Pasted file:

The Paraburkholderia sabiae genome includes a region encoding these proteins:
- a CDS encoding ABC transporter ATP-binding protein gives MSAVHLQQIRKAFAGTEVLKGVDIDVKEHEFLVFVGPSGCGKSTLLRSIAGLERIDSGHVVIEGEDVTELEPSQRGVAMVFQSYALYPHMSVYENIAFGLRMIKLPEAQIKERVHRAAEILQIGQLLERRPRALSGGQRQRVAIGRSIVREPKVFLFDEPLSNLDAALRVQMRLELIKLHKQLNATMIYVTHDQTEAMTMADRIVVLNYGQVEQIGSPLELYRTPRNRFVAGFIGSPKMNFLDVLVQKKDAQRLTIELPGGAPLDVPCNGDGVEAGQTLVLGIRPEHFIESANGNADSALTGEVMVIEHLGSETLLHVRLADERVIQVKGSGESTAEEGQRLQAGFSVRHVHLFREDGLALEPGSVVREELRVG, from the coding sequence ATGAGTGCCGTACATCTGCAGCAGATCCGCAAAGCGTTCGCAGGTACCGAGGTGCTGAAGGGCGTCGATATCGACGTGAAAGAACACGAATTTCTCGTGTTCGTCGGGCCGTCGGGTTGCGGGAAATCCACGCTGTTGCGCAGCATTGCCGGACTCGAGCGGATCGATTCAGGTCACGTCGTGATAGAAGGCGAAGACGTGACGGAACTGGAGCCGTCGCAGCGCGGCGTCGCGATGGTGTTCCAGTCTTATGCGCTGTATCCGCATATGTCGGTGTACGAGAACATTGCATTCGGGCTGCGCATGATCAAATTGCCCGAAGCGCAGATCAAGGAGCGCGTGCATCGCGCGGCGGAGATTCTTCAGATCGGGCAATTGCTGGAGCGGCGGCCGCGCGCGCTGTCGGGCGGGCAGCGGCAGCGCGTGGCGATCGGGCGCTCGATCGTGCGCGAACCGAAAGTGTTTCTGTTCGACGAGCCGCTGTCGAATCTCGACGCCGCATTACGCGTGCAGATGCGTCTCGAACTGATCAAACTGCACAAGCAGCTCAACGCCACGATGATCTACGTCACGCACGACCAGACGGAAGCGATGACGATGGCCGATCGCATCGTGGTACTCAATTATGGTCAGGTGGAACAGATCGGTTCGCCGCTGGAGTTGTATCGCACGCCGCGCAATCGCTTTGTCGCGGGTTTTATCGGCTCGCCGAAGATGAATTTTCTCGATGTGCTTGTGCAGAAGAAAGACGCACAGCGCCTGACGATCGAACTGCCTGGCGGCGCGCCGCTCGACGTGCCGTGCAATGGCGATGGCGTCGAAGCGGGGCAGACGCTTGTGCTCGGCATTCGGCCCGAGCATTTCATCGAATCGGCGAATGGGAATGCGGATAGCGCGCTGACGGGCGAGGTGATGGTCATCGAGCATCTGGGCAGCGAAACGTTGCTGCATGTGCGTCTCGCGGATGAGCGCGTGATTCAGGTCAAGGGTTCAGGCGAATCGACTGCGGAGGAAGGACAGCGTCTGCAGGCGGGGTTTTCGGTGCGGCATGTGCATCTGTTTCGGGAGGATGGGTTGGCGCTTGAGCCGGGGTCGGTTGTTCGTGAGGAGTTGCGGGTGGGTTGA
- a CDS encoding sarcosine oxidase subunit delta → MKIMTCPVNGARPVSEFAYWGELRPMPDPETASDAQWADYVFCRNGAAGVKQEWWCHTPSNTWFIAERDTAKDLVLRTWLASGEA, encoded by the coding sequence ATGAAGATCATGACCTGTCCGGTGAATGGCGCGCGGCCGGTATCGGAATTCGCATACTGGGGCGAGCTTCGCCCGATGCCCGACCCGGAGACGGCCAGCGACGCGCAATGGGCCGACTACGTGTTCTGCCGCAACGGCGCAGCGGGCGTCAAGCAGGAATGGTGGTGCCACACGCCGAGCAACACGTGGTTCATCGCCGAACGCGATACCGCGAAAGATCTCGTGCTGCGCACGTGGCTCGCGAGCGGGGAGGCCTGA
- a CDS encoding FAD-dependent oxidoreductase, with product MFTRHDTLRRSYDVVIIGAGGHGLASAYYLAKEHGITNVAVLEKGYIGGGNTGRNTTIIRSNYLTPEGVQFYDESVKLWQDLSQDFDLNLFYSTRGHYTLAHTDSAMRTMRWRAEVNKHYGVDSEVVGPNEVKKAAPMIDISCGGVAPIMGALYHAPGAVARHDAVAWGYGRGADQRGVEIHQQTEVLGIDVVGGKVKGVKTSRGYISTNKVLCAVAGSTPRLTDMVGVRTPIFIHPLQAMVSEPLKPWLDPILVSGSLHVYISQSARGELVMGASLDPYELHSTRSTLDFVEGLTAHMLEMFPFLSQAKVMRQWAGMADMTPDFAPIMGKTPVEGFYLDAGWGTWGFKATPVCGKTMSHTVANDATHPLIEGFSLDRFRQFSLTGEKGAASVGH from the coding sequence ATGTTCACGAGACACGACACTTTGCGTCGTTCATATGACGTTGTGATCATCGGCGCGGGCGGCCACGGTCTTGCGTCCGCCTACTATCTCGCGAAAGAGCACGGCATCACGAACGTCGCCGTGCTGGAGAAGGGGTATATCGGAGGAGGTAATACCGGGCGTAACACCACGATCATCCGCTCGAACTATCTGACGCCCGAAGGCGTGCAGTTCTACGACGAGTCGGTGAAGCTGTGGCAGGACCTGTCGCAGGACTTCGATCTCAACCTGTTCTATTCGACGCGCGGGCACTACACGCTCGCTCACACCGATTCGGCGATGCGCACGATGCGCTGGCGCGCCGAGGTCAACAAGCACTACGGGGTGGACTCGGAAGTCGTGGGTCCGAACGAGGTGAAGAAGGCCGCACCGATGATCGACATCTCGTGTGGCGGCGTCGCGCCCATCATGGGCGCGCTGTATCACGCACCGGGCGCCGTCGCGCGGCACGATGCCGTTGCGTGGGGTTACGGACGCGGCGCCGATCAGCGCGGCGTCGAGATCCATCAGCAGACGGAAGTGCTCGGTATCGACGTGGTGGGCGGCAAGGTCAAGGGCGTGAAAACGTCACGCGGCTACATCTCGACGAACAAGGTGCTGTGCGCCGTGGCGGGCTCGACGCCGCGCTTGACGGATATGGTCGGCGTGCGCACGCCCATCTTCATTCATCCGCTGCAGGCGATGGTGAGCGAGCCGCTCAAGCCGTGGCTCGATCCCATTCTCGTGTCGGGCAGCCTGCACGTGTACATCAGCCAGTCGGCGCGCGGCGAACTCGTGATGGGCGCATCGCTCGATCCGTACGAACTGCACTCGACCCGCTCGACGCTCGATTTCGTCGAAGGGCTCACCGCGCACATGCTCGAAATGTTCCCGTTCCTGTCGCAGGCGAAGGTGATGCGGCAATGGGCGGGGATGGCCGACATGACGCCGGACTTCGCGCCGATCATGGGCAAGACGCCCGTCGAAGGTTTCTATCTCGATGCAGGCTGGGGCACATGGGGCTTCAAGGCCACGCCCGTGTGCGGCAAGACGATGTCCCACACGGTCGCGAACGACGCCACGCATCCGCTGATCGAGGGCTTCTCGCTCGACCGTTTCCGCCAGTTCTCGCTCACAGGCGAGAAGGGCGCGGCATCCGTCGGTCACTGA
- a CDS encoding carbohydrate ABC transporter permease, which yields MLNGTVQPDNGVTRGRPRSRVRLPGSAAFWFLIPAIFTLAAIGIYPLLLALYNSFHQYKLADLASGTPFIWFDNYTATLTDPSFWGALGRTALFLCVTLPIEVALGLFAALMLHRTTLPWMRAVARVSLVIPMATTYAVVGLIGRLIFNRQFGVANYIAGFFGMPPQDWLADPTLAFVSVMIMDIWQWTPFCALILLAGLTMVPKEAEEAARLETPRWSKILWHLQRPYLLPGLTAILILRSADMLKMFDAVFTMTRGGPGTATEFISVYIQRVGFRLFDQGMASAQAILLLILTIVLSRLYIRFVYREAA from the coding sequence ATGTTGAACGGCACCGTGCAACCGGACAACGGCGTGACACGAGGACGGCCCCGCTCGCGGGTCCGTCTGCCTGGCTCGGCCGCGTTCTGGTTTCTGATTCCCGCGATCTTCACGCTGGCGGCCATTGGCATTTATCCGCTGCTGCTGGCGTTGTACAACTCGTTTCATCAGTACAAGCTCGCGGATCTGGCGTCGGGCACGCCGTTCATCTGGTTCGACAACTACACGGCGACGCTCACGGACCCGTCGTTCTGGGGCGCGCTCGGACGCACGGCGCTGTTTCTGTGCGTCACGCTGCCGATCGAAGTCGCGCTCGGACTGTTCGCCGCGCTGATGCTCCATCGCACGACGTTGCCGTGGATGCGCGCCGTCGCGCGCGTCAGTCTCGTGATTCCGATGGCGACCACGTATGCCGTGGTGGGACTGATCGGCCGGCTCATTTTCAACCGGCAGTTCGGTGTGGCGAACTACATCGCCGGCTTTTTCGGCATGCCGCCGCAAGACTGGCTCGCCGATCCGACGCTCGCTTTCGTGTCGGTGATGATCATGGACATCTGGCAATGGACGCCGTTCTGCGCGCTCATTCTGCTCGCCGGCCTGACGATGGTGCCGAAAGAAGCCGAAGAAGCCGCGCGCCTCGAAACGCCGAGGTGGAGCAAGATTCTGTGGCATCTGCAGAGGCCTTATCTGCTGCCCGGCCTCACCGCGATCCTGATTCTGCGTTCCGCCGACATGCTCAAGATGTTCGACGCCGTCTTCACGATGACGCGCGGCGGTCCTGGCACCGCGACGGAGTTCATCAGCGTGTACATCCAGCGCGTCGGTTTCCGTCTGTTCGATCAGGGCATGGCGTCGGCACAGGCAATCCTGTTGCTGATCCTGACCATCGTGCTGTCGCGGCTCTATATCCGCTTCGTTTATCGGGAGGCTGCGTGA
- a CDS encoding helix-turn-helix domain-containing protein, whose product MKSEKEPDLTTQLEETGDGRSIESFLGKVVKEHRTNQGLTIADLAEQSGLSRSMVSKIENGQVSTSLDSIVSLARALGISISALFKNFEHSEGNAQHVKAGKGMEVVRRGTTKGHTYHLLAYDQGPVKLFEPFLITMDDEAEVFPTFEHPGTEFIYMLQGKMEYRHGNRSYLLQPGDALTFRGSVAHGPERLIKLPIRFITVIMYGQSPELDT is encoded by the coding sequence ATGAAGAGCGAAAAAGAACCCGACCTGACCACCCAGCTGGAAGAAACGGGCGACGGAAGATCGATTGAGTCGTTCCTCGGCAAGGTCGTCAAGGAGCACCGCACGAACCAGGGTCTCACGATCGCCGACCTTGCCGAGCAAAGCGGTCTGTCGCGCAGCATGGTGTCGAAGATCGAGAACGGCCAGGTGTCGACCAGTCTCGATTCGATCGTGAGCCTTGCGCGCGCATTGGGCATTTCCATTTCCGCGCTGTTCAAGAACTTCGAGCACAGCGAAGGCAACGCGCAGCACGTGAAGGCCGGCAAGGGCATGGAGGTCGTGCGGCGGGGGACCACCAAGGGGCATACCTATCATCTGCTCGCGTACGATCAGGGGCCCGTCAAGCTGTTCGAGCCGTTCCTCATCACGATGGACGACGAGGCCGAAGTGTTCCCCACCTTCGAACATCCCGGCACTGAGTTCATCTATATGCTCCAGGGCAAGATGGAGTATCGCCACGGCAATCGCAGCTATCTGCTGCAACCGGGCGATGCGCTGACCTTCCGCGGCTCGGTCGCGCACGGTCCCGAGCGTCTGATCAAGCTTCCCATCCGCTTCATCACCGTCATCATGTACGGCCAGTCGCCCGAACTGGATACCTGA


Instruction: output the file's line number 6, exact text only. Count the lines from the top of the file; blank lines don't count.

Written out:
- a CDS encoding helix-turn-helix domain-containing protein, whose product MKSEKEPDLTTQLEETGDGRSIESFLGKVVKEHRTNQGLTIADLAEQSGLSRSMVSKIENGQVSTSLDSIVSLARALGISISALFKNFEHSEGNAQHVKAGKGMEVVRRGTTKGHTYHLLAYDQGPVKLFEPFLITMDDEAEVFPTFEHPGTEFIYMLQGKMEYRHGNRSYLLQPGDALTFRGSVAHGPERLIKLPIRFITVIMYGQSPELDT is encoded by the coding sequence ATGAAGAGCGAAAAAGAACCCGACCTGACCACCCAGCTGGAAGAAACGGGCGACGGAAGATCGATTGAGTCGTTCCTCGGCAAGGTCGTCAAGGAGCACCGCACGAACCAGGGTCTCACGATCGCCGACCTTGCCGAGCAAAGCGGTCTGTCGCGCAGCATGGTGTCGAAGATCGAGAACGGCCAGGTGTCGACCAGTCTCGATTCGATCGTGAGCCTTGCGCGCGCATTGGGCATTTCCATTTCCGCGCTGTTCAAGAACTTCGAGCACAGCGAAGGCAACGCGCAGCACGTGAAGGCCGGCAAGGGCATGGAGGTCGTGCGGCGGGGGACCACCAAGGGGCATACCTATCATCTGCTCGCGTACGATCAGGGGCCCGTCAAGCTGTTCGAGCCGTTCCTCATCACGATGGACGACGAGGCCGAAGTGTTCCCCACCTTCGAACATCCCGGCACTGAGTTCATCTATATGCTCCAGGGCAAGATGGAGTATCGCCACGGCAATCGCAGCTATCTGCTGCAACCGGGCGATGCGCTGACCTTCCGCGGCTCGGTCGCGCACGGTCCCGAGCGTCTGATCAAGCTTCCCATCCGCTTCATCACCGTCATCATGTACGGCCAGTCGCCCGAACTGGATACCTGA